Review by Alan Purssey


The programme for restoration of services after the second world war for London Transport was completed in 1946. Passengers were up on pre-war figures, and the lack of new vehicles and the availability of time-expired vehicles called for drastic action to cut passenger queues. A short-term measure was to hire coaches from independent operators. The flow of the new RT buses was slow partly due to Government restrictions. Alongside the utility buses appearing on
London streets were buses destined for the Tilling group. 25 per cent were diverted to London to ease the situation.

Many of these buses were of the new Bristol K type with Eastern Coach Works bodies,
Bristol had a long association with this company. Eastern National, Bristol Tramways and Brighton and Hove were among the operators to lose their new vehicles to London Transport.

These buses were delivered in their respective company colours but did not carry any company fleet names - these would have been added by the companies themselves. Before entering service they were sent to Chiswick to have a specially made metal bullís eye attached to the radiator together with metal garage and running number brackets fitted to the body sides in accordance with LT practice. The London Transport name flanked by two bull eyes was carried in the upper destination aperture. The larger destination aperture carried a restricted blind usually the route number and destination only to inform the public that they were in service. Tottenham Garage (AR) was allocated seven from a batch of ten destined for Brighton & Hove registered EAP8-11 and EPM1-3. These attractive red and cream finished vehicles fitted in well with the similar red London types. They were employed on routes 73 and 76.


This is a model from Alan Johnson, my first from his range, and is made up of 23 parts (see picture to left) the main body part is one item. The front bulkhead, nearside cab, bonnet and wing form the next largest unit, the staircase and rear bulkhead are two further items, the upper deck flooring with seating with the nearside seating a separate item to allow the modeller to chose the seating capacity, usually 56, These are then glued in place 1mm from the edge to allow for the glazing. The chassis flooring has fixed seats plus two bench seats as separate items, complete the resin parts. The wheels, radiator with headlights attached, axle retainers, guard rails, and steering wheel come in cast metal. All the glazing has the sliding vents printed on, is fitted from the inside apart from the driverís windscreen which is fitted to the outside, one small piece of glazing is provided for the side cab window. Painting is recommended after cleaning up of the body parts and due to the clever design of this kit makes that task much easier for the modeller.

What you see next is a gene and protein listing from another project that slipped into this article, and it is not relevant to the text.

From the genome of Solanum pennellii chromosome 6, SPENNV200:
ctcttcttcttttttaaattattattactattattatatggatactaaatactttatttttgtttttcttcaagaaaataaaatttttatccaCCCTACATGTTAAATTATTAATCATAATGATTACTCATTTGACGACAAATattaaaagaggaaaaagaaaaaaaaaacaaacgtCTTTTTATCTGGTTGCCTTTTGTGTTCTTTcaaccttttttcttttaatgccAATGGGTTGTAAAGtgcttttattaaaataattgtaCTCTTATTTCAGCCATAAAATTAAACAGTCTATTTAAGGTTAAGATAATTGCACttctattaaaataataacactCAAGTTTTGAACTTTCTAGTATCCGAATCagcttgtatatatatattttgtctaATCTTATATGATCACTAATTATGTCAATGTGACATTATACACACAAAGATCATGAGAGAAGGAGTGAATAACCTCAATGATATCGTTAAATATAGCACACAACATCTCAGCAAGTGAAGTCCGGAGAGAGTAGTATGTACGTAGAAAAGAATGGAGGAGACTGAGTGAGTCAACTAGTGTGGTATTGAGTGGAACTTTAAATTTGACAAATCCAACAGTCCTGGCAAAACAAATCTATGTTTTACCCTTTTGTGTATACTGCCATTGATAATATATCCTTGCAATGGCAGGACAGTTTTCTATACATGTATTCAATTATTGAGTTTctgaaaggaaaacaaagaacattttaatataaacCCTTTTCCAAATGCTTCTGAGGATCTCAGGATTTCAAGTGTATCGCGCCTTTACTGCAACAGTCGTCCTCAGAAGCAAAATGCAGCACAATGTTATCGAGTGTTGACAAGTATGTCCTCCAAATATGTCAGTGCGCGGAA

After painting, cut the glazing carefully around the guidelines. I fitted the upper front window first and butted the side windows up to the front to help hold the front window in place. Once the glazing was completed a start can be made on the final assembly (picture below left). The upper floor unit is glued in place making sure the unit is butted up to the front bulkhead. Then the lower rear bulkhead containing the platform, with the stairs fitted in place last; the front unit I left to last. The remaining cast parts can then be glued in place not forgetting the stanchion pole supplied in the kit through the hole in the platform. You will need a piece of wire for the two grab handles, apart from some slight adjustments it went together like a dream. The resin body is rather fragile and needs careful handling; but this is advantageous when it comes to assembling the interior parts. Typical of the high attention to detail in this model is the platform slats (picture below centre).  The instruction sheet is very clear and precise: do follow the sequence. Alan has included a history of these vehicles stating some of the many operators who used them. The picture below right shows the assembled model ready for the transfer application.

The Bristol K was very popular with the Tilling Group companies and therefore found its way into the fleets of many provincial operators and as these buses were to find their way to London should appeal to London collectors who wish to add a touch of variety to their collections.  NOTE As the Brighton & Hove buses allocated to Tottenham did not have the louvers on the bonnet sides they need careful removal with a file. This is one of the easiest models I have tackled in a long time and I can thoroughly recommend this kit to anyone who has not dared tackle a double deck model before.


To finish the model period posters were from the Fox range, together with the small metal bullís eyes for the radiator, the flanked London Transport and bulls eyes came with another restricted blind from Fox (this does not show in the photos,), windscreen wiper and Garage codes for Tottenham from the MBC range and the restricted blind for route 76 was from the Trysco range. The number plates I made on my PC. Rear view mirrors from Mark Hughes.

Alan Purssey